We stayed at the St.Regis hotel, Lhasa last month and were very favourably impressed with the hotel and its staff.
Our butler showed us to the room 1516 (overlooking the Potala Palace) which was vast. It was divided into three areas which could all be curtained off for privacy if necessary. It was our wedding anniversary during our stay and our room was decorated with rose petals on the bed and a vase of red roses followed by delivery of chocolate cake once we had settled in.
The main bedroom had a seating area with coffee table and comfy sofa and a separate area with an apple docking station and free wifi for laptops etc. The minibar was well stocked and there was a good supply of tea and coffee in this area too. The bathroom was one step higher than the rest of the room and had two sinks, deep bath, walk in shower and separate glass enclosed toilet. Each sink had a powerpoint at the side so I could dry my hair whilst my husband was shaving. Lots of white fluffy towels and good quality toiletries, comb, mending kit etc. Bottled water was replenished in the bathroom and by the side of our bed several times each day. All windows in the bedroom and bathroom had views of Potala Palace.
One plus point on the bathroom was the lighting; once we put the main lights off at night small discrete floor lights showed the way to the bathroom so there were no stubbed toes in the middle of the night.
The TV had HBO as well as many other English speaking channels so I did not miss CSI Miami! This was most welcome on our first night as we both suffered from the altitude which, although not as bad as some other reports did give us a pounding headache in the middle of your forehead and trying to get as much air into your lungs as you could was a bit panicky but this seemed to go by the following day and we were able to climb all the steps at Potala Palace.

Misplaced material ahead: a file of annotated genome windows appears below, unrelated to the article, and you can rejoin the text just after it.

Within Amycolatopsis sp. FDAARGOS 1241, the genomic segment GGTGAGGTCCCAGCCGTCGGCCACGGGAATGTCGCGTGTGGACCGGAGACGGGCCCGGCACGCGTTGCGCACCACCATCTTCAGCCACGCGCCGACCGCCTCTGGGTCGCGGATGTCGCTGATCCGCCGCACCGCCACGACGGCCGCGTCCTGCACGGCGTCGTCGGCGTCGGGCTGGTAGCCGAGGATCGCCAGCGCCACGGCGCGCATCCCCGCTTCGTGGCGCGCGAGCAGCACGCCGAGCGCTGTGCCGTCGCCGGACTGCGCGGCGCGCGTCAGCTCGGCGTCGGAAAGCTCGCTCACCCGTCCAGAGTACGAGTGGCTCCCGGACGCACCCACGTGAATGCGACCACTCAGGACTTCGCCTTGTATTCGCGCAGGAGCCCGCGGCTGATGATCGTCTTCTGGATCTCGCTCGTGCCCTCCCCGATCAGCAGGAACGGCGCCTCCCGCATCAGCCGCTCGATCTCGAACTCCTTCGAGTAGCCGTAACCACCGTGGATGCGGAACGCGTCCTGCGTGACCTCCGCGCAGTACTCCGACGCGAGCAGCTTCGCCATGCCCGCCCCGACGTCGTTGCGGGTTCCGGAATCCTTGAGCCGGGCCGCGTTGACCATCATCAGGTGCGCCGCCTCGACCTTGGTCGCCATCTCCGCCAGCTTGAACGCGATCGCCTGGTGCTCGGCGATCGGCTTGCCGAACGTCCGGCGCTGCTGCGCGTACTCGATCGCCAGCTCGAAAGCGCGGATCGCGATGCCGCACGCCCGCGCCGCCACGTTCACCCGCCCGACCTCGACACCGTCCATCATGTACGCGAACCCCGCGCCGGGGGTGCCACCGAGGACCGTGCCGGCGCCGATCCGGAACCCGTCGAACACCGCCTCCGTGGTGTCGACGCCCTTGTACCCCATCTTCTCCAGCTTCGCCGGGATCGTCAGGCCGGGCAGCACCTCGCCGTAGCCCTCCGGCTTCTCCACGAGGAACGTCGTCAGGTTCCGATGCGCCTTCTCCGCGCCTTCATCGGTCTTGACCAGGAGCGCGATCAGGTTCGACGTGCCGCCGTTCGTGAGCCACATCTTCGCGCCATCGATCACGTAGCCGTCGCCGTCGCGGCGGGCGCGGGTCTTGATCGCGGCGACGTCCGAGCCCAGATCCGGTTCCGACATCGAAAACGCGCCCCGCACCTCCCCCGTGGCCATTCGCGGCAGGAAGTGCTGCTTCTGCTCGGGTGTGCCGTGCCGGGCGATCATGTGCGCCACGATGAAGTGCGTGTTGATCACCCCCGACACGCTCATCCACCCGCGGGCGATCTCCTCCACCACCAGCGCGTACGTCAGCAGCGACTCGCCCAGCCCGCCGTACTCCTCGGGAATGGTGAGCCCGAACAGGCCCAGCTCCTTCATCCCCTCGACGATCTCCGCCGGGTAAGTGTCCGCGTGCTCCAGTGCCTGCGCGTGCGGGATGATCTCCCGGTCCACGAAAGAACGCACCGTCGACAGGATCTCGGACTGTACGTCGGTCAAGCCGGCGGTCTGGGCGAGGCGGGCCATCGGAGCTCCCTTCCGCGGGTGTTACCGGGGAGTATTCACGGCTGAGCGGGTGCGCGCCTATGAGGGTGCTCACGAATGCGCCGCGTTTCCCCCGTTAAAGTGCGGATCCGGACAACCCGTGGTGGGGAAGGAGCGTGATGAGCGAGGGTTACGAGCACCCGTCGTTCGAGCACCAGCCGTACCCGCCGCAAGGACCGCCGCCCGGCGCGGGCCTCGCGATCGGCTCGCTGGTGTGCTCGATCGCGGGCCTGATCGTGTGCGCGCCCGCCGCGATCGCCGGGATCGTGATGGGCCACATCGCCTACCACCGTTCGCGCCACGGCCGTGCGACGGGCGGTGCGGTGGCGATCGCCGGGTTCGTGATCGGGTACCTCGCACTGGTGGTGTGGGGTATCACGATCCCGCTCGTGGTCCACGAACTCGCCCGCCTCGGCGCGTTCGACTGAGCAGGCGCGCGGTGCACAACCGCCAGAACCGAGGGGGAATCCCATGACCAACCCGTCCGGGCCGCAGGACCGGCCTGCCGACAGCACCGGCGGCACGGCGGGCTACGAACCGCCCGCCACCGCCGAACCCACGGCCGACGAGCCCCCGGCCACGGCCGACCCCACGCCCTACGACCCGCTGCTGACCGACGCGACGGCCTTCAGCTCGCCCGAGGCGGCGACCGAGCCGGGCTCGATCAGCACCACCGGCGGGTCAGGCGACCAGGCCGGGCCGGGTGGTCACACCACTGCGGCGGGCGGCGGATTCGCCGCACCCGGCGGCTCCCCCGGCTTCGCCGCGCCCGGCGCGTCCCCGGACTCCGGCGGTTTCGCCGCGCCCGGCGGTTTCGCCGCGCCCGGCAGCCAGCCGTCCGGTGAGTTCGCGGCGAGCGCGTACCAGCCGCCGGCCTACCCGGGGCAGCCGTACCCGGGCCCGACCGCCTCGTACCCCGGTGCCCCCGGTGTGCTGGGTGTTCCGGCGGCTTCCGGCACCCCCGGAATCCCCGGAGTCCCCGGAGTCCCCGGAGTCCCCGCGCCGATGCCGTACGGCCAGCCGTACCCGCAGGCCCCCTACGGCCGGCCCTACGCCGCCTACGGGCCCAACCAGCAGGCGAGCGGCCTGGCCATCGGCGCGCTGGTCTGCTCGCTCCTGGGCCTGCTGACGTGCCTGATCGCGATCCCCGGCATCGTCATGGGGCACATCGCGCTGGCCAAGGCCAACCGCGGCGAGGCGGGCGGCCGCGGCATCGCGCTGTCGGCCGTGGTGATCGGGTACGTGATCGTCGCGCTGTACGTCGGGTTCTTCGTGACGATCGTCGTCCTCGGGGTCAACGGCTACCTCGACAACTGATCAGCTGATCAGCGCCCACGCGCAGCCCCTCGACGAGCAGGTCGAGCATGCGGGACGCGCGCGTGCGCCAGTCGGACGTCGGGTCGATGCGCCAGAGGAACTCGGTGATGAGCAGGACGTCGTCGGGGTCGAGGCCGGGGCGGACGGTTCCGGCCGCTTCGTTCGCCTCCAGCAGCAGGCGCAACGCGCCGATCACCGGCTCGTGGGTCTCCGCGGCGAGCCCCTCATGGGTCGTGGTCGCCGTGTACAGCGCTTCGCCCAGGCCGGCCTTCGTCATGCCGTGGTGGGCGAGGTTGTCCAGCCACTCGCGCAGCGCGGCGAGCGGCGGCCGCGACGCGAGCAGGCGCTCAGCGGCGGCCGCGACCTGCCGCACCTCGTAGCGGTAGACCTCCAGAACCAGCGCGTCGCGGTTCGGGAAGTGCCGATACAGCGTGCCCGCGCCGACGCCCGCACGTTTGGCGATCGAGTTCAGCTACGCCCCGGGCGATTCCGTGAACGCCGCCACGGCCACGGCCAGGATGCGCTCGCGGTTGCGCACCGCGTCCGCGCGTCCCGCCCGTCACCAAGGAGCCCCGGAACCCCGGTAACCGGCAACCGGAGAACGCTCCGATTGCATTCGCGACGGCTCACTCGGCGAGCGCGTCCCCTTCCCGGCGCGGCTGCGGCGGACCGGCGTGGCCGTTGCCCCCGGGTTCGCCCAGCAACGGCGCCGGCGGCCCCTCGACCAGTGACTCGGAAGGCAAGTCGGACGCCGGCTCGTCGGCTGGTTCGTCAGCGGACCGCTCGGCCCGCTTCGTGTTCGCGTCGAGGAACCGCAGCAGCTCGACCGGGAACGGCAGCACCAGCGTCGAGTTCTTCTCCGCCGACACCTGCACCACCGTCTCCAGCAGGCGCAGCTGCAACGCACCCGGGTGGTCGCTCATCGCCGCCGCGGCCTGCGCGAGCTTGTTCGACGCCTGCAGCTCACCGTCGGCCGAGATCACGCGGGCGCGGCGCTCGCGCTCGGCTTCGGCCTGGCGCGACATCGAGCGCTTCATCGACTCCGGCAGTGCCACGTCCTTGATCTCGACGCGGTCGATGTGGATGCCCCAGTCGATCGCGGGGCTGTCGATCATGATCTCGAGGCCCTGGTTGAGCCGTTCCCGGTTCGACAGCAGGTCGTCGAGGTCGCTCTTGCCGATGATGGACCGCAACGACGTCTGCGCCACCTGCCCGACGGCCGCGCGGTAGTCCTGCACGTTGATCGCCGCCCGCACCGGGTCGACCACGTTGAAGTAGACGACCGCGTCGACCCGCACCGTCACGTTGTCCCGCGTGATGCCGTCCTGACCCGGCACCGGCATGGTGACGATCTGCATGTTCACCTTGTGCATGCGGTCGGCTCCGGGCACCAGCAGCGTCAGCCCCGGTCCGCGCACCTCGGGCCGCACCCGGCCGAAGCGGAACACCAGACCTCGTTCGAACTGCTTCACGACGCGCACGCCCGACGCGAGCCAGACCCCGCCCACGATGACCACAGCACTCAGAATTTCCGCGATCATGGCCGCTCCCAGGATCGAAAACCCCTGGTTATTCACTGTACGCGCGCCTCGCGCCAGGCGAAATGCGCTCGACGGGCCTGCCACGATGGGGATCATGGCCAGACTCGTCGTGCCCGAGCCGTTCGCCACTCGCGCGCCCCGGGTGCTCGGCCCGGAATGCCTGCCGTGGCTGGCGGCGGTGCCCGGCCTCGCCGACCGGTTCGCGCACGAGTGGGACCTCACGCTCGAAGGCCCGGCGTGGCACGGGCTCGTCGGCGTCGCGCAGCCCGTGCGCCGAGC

We ate in the Social restaurant each day for breakfast which had a wonderful supply of cooked to order and fresh meats, salads, breads etc.I settled for fresh cooked ham and cheese omelette each morning. We had dinner in the Social restaurant a couple of times as the Tibetan restaurant was empty so lacked atmosphere (you could have the same food in the Social restaurant anyway) but we did eat in the Tibetan restaurant one night as it was so beautifully furnished and decorated. I had Yak curry and Tibetan noodles which were delicious. The only minor complaint I found with the restaurants if you ordered wine by the glass it had to come from the Decanter bar on another floor to the restaurant which could take a little while. I think if the wine is offered by the glass there should be at least one bottle of that particular wine in the restaurant. Having said that the food was good and staff very pleasant, I have just read a review from someone commenting on the lack of English spoken but during our stay if there was any doubt on what we were ordering/asking the waitress called for help from another member of staff who was more fluent. With the absurd restrictions being put on getting visas into Tibet I was astounded to find the Tibetan people so delightful. When we were exploring the streets by ourselves, we encountered nothing but friendly smiling faces (except for the Chinese guards) we were greeted with handshakes and faltering English sentences from toddlers to aged pensioners.
We did visit the Spa, I particularly wanted to swim in the Golden Pool but I found it much too hot (not the water but the air temperature in the pool and dressing areas) - this might have been due to my suffering a bit from altitude sickness but I couldn't stay for a swim or treatment.
The hotel had a gentle elegant feeling and there were lots of antique treasures on tables and shelves throughout the hotel (I daresay when more Western tourists start visiting these will have to be locked a\way). The hotel shop stocked an assortment of local paintings, jewellery and scarves which were specially made for the St. Regis and of exceptional quality. Tibet is too far for me to ever return but it will stay in my mind and heart as a place of exceptional beauty both of the landscape and its people.